Developing Better Tools for LCD Quality Control
During my year at Sharp Devices Europe, I quickly became known as as a computing odd-jobs man. One such job was revamping a tool that the team there had been using to measure the uniformity of their LCD modules.
Large LCD panels are backlit with arrays of hundreds of SMD LEDs, mounted in a grid-like pattern at the rear of the panel. The light from these LEDs passes through a number of optical sheets, which diffuse and polarize the light. In an ideal world, this would result in a perfectly uniform light across the entire screen. However, these optical sheets can encounter mechanical problems, and this will manifest itself in defects appearing on displayed images with large areas of flat colour.
Example of an LCD screen with non-uniform light distribution (source)
Previously, the team had been using a specialised piece of equipment called a uniformity camera. These cameras were actually difficult to use and expensive to maintain. When you think about it, this makes no sense! The image above contains all the necessary information about the uniformity of the picture! A ‘uniformity camera’ is really a regular camera and piece of software.
Much of the testing at Sharp is done with highly specialised in-house software, and the LCD team found that they needed a faster, easier way to test the uniformity of their LCD screens. Luckily, work had already begun on a project to develop software that would improve the quality of this uniformity data, and the speed at which it could be acquired.
I inherited a glob of Python code from a previous employee, who had found it a little too ambitious, and was asked to bring it back into working order. At the time, it was completely uncommented and undocumented, oddly structured, and extremely slow – taking around 100 seconds to analyse a single image. It was also a command-line only tool – which is fine for whoever wrote it, but not for the less-technical engineers who need to be able to use it.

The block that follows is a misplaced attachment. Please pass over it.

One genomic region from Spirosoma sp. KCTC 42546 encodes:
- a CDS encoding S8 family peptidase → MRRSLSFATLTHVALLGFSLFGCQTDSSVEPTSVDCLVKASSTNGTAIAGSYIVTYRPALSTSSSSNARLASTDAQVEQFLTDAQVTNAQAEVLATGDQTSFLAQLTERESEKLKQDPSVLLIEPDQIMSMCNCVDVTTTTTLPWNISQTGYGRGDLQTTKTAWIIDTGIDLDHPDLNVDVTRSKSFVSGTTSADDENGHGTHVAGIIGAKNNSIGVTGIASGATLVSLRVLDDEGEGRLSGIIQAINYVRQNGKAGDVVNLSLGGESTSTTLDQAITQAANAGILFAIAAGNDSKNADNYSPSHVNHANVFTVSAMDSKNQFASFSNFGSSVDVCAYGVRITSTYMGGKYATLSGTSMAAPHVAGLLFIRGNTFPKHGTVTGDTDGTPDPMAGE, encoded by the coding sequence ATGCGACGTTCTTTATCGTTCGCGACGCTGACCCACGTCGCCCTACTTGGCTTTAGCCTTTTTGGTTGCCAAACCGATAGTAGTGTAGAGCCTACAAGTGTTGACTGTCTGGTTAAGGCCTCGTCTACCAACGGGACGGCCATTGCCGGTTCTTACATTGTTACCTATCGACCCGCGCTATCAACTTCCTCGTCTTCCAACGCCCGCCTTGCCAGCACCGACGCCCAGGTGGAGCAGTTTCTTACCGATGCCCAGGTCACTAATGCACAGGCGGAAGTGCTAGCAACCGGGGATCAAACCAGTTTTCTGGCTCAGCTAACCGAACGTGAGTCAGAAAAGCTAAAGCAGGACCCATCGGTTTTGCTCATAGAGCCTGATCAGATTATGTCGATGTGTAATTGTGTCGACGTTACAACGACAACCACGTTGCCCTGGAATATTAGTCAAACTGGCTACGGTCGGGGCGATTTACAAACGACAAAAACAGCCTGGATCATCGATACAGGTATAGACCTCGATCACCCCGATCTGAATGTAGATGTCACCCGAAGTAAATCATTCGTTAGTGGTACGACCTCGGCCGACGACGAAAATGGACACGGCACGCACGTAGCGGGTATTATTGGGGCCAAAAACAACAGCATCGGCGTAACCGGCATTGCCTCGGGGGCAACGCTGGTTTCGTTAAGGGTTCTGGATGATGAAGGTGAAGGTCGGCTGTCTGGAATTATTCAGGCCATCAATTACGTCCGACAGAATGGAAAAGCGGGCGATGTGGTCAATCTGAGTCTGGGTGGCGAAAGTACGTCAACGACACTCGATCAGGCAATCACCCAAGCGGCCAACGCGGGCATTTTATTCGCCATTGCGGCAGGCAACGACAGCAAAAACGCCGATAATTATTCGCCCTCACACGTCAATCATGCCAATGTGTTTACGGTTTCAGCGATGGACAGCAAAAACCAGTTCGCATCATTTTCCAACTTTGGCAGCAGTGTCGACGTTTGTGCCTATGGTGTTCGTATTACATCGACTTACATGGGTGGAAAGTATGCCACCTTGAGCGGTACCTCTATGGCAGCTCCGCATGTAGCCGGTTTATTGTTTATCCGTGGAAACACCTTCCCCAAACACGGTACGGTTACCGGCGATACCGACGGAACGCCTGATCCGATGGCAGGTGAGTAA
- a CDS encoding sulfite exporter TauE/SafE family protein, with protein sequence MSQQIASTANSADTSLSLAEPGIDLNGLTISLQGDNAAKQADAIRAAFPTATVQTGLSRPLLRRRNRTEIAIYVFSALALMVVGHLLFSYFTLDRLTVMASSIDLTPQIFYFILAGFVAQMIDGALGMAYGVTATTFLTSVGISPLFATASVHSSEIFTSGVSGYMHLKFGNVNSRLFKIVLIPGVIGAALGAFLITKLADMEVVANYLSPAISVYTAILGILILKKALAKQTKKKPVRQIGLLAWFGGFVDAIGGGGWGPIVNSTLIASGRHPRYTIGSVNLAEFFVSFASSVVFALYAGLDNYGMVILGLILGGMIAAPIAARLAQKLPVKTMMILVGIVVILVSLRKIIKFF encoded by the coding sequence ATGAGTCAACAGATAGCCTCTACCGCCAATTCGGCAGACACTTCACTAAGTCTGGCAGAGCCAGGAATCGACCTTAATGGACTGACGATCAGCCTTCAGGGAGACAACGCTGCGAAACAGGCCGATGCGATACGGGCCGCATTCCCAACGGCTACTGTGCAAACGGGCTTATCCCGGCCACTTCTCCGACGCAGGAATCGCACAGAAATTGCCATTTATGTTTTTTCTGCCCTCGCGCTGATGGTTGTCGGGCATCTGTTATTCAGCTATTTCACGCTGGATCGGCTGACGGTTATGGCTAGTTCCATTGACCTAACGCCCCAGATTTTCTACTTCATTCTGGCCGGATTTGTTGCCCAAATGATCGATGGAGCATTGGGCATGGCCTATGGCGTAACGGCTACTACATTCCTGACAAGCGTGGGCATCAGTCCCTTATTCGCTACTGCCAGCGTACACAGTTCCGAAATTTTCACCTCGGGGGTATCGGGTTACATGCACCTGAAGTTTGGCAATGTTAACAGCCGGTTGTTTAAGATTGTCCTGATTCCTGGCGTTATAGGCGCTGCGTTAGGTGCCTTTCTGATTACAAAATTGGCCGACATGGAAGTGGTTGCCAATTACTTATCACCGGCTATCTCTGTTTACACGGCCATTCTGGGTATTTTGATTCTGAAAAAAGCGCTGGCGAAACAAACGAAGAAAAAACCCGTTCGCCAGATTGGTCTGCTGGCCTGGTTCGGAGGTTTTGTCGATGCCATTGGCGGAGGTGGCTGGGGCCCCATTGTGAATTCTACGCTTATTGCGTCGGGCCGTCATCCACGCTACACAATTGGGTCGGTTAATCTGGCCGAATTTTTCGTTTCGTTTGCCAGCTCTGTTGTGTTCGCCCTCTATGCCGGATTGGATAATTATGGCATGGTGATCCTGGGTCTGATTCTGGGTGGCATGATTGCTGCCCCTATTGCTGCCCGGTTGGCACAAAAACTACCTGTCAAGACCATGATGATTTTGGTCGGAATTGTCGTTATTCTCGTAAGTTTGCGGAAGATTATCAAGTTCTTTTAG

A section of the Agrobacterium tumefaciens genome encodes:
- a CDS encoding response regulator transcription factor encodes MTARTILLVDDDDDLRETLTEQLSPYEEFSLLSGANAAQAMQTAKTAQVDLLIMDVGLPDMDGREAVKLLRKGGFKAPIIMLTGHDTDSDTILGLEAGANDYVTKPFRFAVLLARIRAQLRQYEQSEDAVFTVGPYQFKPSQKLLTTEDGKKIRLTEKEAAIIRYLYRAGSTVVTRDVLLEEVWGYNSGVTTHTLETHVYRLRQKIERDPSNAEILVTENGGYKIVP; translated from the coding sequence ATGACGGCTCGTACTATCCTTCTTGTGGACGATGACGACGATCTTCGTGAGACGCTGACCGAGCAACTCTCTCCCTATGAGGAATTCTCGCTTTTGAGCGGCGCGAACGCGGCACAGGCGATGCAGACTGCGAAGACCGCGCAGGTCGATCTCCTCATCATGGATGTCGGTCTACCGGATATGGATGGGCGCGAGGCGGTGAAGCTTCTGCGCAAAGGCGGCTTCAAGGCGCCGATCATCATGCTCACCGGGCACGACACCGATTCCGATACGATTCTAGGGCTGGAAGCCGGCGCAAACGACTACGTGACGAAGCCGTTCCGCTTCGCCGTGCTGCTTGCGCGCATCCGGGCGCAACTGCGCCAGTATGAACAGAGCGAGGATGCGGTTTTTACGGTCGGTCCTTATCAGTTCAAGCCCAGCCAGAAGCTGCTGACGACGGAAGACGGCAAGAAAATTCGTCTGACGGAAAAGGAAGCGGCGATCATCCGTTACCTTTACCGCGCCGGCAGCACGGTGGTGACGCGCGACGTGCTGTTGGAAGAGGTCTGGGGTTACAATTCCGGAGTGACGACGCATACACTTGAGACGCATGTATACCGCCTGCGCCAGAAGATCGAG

I rewrote and refactored almost all of the code, and performed a number of optimisations – most notably, vectorizing all the functions, which had previously used explicit loops. All-in-all, I was able to get the time it took from ~100 seconds to much less than 1.
I was also able to add a number of convenience features. For example, the ability for the program to automatically read the proprietary .cr2 raw data files generated by our test camera and convert them into .tiff files, which are compatible with most image analysis libraries. I gave the program the ability to automatically extract the exif data from the image files and allow it to be used in other parts of the program – some of the calculations that the program performs require this data, and previously it had to be entered manually. I added the ability for users to define their own ‘calibrations’ for certain cameras, brightnesses, focal lengths and so forth, and save them into a self contained ‘calibration file’ for later use. Finally, I designed a simple GUI, based on the Enaml library.
Finally, I bundled everything into a self-contained Windows executable, complete with a graphical installer (previously, it had been a command-line script with somewhat labyrinthine dependencies). Unfortunately, my industrial placement ended before the next round of testing began, so I was never able to see it in action!
Next time you are looking at an LCD screen (perhaps you are looking at one right now?), you should consider the hundreds or thousands of hours of effort that go into the design of the module, lighting and optics, in order to make the light as uniform as possible. And the software that runs everything behind the scenes, of course!
Last updated July 19, 2017.